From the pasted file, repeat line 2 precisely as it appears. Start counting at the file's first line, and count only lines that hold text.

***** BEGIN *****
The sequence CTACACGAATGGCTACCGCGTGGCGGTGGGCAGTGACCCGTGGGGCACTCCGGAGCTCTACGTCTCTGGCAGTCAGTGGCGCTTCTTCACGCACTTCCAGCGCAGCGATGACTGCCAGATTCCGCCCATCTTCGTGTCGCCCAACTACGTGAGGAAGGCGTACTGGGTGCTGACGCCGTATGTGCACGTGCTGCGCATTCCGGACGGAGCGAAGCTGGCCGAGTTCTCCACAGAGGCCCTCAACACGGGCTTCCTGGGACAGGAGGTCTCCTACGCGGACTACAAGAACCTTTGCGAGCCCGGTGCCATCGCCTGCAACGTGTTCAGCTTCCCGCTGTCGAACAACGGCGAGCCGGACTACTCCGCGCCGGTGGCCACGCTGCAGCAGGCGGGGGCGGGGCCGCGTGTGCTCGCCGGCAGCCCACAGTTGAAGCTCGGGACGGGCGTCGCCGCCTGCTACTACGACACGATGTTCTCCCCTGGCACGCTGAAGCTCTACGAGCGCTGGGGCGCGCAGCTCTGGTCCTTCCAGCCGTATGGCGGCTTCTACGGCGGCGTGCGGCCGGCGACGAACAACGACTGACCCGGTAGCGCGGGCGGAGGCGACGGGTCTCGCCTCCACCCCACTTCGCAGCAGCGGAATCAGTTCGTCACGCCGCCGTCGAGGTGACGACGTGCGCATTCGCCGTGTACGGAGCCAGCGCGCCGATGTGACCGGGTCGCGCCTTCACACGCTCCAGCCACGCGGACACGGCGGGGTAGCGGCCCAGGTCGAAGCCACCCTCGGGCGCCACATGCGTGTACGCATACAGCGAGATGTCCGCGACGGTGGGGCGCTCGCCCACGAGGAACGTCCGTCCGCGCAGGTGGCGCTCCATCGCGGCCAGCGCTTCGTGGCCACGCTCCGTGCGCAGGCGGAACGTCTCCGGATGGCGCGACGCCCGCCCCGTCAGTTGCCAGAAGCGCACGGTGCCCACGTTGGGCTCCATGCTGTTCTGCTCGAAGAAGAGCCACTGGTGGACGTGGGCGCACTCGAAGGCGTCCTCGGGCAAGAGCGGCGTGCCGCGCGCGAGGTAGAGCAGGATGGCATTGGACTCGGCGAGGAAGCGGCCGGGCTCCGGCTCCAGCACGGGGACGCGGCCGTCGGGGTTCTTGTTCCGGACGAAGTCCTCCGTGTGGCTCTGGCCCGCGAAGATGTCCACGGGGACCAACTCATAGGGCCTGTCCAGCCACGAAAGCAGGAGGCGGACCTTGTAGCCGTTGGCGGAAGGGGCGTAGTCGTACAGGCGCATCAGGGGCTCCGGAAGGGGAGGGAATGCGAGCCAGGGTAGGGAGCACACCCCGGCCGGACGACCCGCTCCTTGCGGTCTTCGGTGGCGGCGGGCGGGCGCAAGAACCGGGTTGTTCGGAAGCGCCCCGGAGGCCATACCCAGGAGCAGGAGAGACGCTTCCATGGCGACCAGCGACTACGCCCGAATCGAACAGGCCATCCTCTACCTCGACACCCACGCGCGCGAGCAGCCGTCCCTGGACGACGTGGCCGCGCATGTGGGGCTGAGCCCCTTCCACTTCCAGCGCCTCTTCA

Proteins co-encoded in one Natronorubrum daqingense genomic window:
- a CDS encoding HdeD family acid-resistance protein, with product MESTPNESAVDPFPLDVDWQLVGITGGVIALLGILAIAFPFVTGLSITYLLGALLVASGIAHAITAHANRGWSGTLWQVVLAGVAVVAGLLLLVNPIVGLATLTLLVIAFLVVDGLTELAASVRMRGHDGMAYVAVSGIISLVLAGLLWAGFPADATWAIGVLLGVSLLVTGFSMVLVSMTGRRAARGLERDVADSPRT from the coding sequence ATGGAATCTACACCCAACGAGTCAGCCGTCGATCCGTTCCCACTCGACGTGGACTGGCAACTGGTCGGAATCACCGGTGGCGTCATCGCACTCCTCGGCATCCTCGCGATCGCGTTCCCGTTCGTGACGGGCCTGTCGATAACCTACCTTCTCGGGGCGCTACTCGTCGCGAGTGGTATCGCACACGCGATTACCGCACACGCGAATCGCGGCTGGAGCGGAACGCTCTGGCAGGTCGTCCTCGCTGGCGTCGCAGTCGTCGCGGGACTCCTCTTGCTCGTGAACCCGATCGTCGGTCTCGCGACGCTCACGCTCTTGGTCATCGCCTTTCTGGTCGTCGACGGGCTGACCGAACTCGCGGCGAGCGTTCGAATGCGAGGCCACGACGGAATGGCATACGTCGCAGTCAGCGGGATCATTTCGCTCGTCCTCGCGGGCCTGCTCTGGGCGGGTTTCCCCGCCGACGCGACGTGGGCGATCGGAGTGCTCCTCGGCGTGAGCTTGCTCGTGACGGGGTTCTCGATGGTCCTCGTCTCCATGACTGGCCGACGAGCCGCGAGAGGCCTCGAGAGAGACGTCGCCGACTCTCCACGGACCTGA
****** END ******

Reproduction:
Proteins co-encoded in one Natronorubrum daqingense genomic window: